Thursday, January 28, 2010
Tuesday, January 26, 2010
I understand why flannel is such an ideal fabric for winter: it is snuggly, cozy, warm...yet so unbelievably unsexy. Darling Husband will beg me to put on nighties (invariably on 14 degree blizzard nights) as he is decked head to toe in ski gear.
Sunday, January 24, 2010
Thursday, January 21, 2010
The exhausted man clung to the hope that his wife was still alive after she was buried alive beneath the collapsed bank. Humans can only survive about five days without water. She had been under there for six. Nonetheless, after each section of rubble was cleared, he threw his remaining energy into calling her name through the stone.
Then, she answered.
As rescue workers from California pulled her bruised body from the wreckage, she emerged smiling and singing. When a reporter asked her if, while trapped, she had believed she was going to live she said,
“Sure. Why not?”
The faith and spirit of the Haitian people is a marvel. Despite this horrible tragedy, I am constantly amazed at how the overarching attitude is that of strength and hope rather than woe and despair. They seem to find their fortitude through their sense of community and their faith; undaunted by fallen churches, they gather atop the broken remains to sing into the night.
It is hard to watch the news and try to comprehend the conditions in which they are living. Can you imagine going for scorching, dusty days without something as necessary and basic as water? Not knowing where your mother or son is or if they are alive? Living amongst the stench of decaying bodies?
It is easy to distract ourselves from the terrible truth: Out of sight, out of mind. But switching the channel to Two and a Half Men is an option the Haitians don’t have. It seems the media has about a two-week attention span when it comes to headlines, but we need to keep their struggle in the forefront of our minds and prayers so they aren’t forgotten.
As a mother, what has had me in tears all week are images of the orphaned children. They gaze at the cameras so small and sad, their giant brown eyes lost. Who is there to comfort them or to make sure they have milk and clean diapers? How do you tell a toddler their parents are dead? Their little minds are forever scarred with haunting images no child should ever witness.
Forty-five percent of Haiti’s population are children and it is predicted there will now be over 1 million orphans. Thankfully, the US government is waiving final paper work and passports to help many of the children who were already in the process of being adopted come here immediately.
On a plane this weekend, I was repulsed to hear a couple bashing the president for giving money for aid relief.
“I can’t believe he is giving away all that money when people here are losing their houses,” the man snarled.
“Yeah,” the wife agreed. “I could use some of that 100 million bucks.”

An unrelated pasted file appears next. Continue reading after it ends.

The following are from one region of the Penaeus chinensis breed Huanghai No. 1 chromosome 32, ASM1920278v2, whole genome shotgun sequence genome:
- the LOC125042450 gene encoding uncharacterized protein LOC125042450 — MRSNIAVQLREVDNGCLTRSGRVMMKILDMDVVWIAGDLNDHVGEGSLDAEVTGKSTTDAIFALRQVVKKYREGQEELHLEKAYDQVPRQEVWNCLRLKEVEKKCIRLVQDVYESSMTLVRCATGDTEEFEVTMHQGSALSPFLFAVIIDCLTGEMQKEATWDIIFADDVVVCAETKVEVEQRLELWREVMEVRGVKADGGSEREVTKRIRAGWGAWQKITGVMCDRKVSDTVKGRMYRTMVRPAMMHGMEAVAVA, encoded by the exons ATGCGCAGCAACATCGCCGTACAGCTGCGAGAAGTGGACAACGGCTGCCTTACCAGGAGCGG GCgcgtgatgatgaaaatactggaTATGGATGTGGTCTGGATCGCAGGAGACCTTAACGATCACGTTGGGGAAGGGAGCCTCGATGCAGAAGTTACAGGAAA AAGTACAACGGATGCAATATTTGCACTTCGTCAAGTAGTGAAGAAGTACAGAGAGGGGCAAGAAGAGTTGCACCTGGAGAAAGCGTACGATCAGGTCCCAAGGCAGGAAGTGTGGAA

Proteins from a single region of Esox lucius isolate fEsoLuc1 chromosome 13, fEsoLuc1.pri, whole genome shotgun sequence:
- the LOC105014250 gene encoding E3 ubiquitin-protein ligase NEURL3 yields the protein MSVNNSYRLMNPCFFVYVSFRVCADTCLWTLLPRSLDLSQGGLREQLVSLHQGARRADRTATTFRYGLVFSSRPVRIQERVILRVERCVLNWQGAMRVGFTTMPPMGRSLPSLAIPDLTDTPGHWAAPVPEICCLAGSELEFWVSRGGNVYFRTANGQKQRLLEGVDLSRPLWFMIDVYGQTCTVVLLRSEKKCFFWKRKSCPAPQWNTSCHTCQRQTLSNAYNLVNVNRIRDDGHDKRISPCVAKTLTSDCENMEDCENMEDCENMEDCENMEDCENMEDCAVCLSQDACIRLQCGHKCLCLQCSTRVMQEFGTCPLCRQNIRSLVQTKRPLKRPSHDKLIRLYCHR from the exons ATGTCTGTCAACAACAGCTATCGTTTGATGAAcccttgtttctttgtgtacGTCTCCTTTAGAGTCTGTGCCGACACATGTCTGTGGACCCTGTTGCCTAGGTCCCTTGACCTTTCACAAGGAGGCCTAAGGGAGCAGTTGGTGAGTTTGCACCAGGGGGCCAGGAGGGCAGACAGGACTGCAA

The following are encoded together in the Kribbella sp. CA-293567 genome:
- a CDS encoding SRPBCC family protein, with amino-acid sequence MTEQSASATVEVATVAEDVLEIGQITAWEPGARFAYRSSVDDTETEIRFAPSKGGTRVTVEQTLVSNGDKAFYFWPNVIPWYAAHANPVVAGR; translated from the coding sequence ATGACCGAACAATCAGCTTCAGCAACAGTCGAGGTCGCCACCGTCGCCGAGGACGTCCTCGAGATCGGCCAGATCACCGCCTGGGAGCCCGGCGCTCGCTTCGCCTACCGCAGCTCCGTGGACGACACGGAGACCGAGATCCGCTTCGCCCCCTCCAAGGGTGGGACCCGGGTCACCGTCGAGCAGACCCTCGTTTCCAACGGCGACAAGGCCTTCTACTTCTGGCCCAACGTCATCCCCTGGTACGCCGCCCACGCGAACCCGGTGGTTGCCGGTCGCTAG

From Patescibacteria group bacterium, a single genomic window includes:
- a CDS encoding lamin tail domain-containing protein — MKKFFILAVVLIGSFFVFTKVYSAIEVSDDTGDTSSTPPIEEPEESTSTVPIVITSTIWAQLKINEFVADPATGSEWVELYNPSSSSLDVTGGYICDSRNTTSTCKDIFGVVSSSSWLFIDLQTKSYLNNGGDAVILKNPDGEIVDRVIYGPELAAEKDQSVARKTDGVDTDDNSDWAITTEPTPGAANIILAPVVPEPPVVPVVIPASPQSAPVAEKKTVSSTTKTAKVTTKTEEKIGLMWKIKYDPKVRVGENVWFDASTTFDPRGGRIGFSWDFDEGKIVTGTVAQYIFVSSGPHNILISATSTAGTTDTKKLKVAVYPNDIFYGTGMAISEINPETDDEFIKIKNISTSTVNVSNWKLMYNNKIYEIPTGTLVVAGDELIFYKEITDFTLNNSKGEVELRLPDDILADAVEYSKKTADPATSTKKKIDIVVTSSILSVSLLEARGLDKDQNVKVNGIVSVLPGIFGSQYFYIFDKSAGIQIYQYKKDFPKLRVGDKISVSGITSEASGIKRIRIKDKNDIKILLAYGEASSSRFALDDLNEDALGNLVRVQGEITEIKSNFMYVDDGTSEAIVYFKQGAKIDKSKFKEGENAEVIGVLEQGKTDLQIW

Listen up you cretinous cows, the Haitians didn’t lose their homes because they bought cars and mansions they couldn’t afford. Most of them already had nothing and now they are living in Hell.
I realize this isn’t the most convenient time to be giving money since we are still in recession, but even a few dollars helps buy water. There was just a couple on the news that is donating the money they had put aside for their wedding--all it takes it a little creativity in the budget and we can find spare dollars. (Do you really need 10 lattes a week?)
Our friend Dr. Dave Paul has worked in Haiti for years with Doctors without Borders. He says the Crudem Foundation, which is one of the only operational hospitals left in the country, is in need of baby formula, antibiotics and insulin. On their website, Crudem.org, you can purchase supplies directly for the hospital.
As with all times of sorrow and hardship come amazing shows of the power and resilience of the human spirit. Watching the rescue workers side by side with the civilians saving people is like watching super heros in action. These men and women that are risking their lives to save those of others are the most selfless, wonderful examples of the true goodness that lies within all of us.
So I ask of all you good people to please focus your intentions on our brothers and sisters in Haiti. Please help in any way you can. Let them know that despite the unimaginable suffering they are experiencing, they are not alone nor forgotten.
Wednesday, January 20, 2010
If you do not have a current passport--get one! How can you zip off to Monaco (or Canada?) on a night's notice if you only have a driver's license? And on that note, you should always have a pair of slutty red liptick, black thigh highs and stilettos (never less than 4-inches) as well for said vacation...
Monday, January 18, 2010
Darling Husband and I had a romantic weekend getaway in Florida, baby free and a fabulous wedding.
Friday, January 15, 2010
Salmon Cakes with Cucumber Relish
Yield: 10 servings
14 ounces [400 g] russet potatoes, peeled, halved
6 ½ ounces [185 g] salmon, poached, cooled, flaked
5 ounces [140 g] bread crumbs
5 fluid ounces [150 ml] skim milk
1 ¾ ounces [50 g] whole-grain mustard